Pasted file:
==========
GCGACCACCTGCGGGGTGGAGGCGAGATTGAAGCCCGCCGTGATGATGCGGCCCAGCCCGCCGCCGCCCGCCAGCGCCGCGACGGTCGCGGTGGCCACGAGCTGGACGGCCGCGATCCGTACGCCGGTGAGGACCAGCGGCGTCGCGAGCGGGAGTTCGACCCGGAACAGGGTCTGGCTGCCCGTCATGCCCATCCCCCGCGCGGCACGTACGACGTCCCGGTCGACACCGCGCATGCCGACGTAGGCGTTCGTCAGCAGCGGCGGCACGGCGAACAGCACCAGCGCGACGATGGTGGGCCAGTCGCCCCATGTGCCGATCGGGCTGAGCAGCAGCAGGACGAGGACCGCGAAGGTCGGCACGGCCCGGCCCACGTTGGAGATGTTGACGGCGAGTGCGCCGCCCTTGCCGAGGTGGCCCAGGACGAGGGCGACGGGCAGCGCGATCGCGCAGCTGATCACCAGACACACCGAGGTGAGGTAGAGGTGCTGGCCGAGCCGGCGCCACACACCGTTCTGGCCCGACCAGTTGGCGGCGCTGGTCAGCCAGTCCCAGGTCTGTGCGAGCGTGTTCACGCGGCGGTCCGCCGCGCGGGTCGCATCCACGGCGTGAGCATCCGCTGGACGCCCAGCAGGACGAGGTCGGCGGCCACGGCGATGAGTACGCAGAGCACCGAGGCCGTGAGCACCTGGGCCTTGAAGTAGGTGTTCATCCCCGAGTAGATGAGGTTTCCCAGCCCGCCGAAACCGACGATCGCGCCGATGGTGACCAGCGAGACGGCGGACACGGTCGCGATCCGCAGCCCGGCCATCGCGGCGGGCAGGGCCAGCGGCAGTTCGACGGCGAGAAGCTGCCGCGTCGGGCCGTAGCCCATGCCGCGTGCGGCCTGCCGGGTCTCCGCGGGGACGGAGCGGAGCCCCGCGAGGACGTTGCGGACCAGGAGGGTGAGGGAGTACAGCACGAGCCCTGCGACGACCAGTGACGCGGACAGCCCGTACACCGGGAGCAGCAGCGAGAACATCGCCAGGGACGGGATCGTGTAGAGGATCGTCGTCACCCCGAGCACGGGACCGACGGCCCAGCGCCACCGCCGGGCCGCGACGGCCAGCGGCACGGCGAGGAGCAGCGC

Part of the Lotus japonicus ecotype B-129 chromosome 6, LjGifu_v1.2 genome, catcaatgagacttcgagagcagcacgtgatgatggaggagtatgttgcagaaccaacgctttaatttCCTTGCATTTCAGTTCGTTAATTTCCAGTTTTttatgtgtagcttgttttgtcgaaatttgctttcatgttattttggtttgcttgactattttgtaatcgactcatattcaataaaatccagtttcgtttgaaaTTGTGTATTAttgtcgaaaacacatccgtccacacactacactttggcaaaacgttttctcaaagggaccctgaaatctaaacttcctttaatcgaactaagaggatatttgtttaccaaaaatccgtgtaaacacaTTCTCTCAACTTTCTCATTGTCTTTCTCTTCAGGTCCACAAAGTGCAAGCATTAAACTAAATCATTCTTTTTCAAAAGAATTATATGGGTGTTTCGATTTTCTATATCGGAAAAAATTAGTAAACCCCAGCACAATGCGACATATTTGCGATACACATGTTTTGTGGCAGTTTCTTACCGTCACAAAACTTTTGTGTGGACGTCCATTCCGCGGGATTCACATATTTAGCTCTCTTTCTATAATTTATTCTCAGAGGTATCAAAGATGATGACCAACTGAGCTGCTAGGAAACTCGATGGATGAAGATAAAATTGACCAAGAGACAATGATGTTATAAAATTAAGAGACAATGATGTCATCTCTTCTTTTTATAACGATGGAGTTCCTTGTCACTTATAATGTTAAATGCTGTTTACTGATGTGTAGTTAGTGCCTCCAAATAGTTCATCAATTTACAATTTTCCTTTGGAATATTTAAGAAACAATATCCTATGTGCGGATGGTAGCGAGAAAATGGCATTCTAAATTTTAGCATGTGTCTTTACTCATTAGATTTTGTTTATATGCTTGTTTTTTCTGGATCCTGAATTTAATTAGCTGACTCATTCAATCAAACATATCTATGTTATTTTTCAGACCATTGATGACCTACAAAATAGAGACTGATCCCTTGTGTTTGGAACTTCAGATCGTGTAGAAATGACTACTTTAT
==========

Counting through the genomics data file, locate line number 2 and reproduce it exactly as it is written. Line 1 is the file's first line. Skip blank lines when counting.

Part of the Lotus japonicus ecotype B-129 chromosome 6, LjGifu_v1.2 genome, catcaatgagacttcgagagcagcacgtgatgatggaggagtatgttgcagaaccaacgctttaatttCCTTGCATTTCAGTTCGTTAATTTCCAGTTTTttatgtgtagcttgttttgtcgaaatttgctttcatgttattttggtttgcttgactattttgtaatcgactcatattcaataaaatccagtttcgtttgaaaTTGTGTATTAttgtcgaaaacacatccgtccacacactacactttggcaaaacgttttctcaaagggaccctgaaatctaaacttcctttaatcgaactaagaggatatttgtttaccaaaaatccgtgtaaacacaTTCTCTCAACTTTCTCATTGTCTTTCTCTTCAGGTCCACAAAGTGCAAGCATTAAACTAAATCATTCTTTTTCAAAAGAATTATATGGGTGTTTCGATTTTCTATATCGGAAAAAATTAGTAAACCCCAGCACAATGCGACATATTTGCGATACACATGTTTTGTGGCAGTTTCTTACCGTCACAAAACTTTTGTGTGGACGTCCATTCCGCGGGATTCACATATTTAGCTCTCTTTCTATAATTTATTCTCAGAGGTATCAAAGATGATGACCAACTGAGCTGCTAGGAAACTCGATGGATGAAGATAAAATTGACCAAGAGACAATGATGTTATAAAATTAAGAGACAATGATGTCATCTCTTCTTTTTATAACGATGGAGTTCCTTGTCACTTATAATGTTAAATGCTGTTTACTGATGTGTAGTTAGTGCCTCCAAATAGTTCATCAATTTACAATTTTCCTTTGGAATATTTAAGAAACAATATCCTATGTGCGGATGGTAGCGAGAAAATGGCATTCTAAATTTTAGCATGTGTCTTTACTCATTAGATTTTGTTTATATGCTTGTTTTTTCTGGATCCTGAATTTAATTAGCTGACTCATTCAATCAAACATATCTATGTTATTTTTCAGACCATTGATGACCTACAAAATAGAGACTGATCCCTTGTGTTTGGAACTTCAGATCGTGTAGAAATGACTACTTTAT